This opinion will be unpublished and
may not be cited except as provided by
Minn. Stat. § 480A.08, subd. 3 (2004).
IN COURT OF APPEALS
Juvon De Wilson, petitioner,
State of Minnesota,
Hennepin County District Court
File No. 99023408
Michael C. Davis, Special Assistant State Public Defender, 332 Minnesota Street, Suite 1610 West, St. Paul, MN 55101 (for appellant)
Mike Hatch, Attorney General, 1800 Bremer Tower, 445 Minnesota Street, St. Paul, MN 55101; and
Amy Klobuchar, Hennepin County Attorney, Michael Richardson, Assistant County Attorney, C-2000 Government Center, 300 South Sixth Street, Minneapolis, MN 55487 (for respondent)
Considered and decided by Wright, Presiding Judge; Dietzen, Judge; and Worke, Judge.
On February 26, 1999, Dante Jemison was shot and killed in the 1800 block of Portland Avenue South in Minneapolis. Appellant Juvon Wilson was charged with second-degree intentional murder, a violation of Minn. Stat. § 609.19, subd. 1(1) (1998). The case proceeded to trial in February 2000.
Three trial witnesses described the circumstances of the shooting. Maurice Floyd testified that he went to the area to buy crack cocaine. After Floyd paid Jemison to obtain the crack for him, Floyd became impatient and proceeded in the direction that Jemison had walked. From about six feet away, Floyd observed a man with a gun in his hand approach Jemison. The man held the revolver in one hand and put his other arm around Jemison. Floyd fled. Within two minutes of leaving the scene, he heard gunshots. When he saw police cars, Floyd returned to the scene where he observed Jemison’s body on the ground. At trial, Floyd identified Wilson as the man holding the revolver. Floyd had previously identified Wilson from a photographic lineup.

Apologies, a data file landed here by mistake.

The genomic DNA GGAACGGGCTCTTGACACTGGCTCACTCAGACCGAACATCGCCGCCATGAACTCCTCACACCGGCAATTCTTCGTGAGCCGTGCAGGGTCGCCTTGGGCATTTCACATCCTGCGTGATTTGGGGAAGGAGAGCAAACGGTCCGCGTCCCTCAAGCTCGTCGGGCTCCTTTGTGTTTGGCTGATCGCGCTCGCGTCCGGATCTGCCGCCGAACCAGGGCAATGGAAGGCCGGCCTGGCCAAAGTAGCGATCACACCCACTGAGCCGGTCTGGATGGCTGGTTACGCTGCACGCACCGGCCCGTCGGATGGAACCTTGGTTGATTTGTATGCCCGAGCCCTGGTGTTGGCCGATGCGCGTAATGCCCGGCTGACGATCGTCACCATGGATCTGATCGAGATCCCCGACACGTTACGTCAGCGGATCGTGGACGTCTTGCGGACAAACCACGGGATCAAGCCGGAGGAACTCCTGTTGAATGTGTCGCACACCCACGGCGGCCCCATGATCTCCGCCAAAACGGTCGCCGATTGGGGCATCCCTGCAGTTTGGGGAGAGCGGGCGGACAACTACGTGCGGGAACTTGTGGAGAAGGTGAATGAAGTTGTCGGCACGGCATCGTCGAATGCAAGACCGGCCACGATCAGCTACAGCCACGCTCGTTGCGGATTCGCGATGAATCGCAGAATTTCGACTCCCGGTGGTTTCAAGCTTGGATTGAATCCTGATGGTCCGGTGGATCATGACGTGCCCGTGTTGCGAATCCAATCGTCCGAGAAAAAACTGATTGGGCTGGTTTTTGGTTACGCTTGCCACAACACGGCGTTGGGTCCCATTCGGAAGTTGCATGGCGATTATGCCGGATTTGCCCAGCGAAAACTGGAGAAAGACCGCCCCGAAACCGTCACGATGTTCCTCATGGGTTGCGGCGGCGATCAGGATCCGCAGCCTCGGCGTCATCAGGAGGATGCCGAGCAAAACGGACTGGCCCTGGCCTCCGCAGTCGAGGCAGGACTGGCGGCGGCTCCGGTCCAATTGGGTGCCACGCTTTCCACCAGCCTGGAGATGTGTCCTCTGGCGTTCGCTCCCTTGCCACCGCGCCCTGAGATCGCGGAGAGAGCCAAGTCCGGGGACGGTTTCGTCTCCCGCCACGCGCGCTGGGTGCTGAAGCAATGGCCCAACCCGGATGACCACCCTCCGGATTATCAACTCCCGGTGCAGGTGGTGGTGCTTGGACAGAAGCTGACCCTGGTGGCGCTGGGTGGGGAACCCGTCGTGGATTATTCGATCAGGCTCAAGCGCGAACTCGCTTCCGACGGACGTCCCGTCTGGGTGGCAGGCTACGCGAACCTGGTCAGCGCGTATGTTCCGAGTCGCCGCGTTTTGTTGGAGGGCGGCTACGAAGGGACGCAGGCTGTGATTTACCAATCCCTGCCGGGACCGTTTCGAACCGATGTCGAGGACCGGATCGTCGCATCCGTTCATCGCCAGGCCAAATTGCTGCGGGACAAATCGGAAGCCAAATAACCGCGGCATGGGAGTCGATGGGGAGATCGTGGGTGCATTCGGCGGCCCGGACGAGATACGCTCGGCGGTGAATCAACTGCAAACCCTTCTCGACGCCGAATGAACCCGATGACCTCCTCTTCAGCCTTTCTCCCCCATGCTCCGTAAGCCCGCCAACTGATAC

Redding testified that she also witnessed a man holding Jemison with one hand and
holding a gun in the other hand. Redding
left the scene before hearing the gunshots.
From a photographic lineup conducted before trial,
Lyle Wickliffe testified that, from his bedroom, he witnessed a man holding Jemison. Wickliffe testified that the man was wearing a “black or greenish puff coat.” Wickliffe ducked down when the shooting began. After a short time, Wickliffe looked out the window again to see Jemison lying on the ground. Wickliffe was not able to identify the man because he did not get a good look at him.
After conducting an investigation, police interviewed Wilson. Wilson initially denied being in the area on the night of the shooting. Later, he admitted it was possible that he had been in the area at that time.
The jury returned a guilty verdict on February 18, 2000. In April 2000, Wilson moved for a new trial based on newly discovered evidence. The district court dismissed the motion as untimely under Minn. R. Crim. P. 26.04, subd. 1(3) (requiring notice of motion for new trial to be served within 15 days after guilty verdict). In May 2000, Wilson moved to reconsider the motion for a new trial. He also filed a petition for postconviction relief. The district court denied the motion to reconsider. Wilson appealed, and we remanded for postconviction-relief proceedings. In his postconviction petition, Wilson again sought a new trial. The district court denied the petition without a hearing. This appeal followed.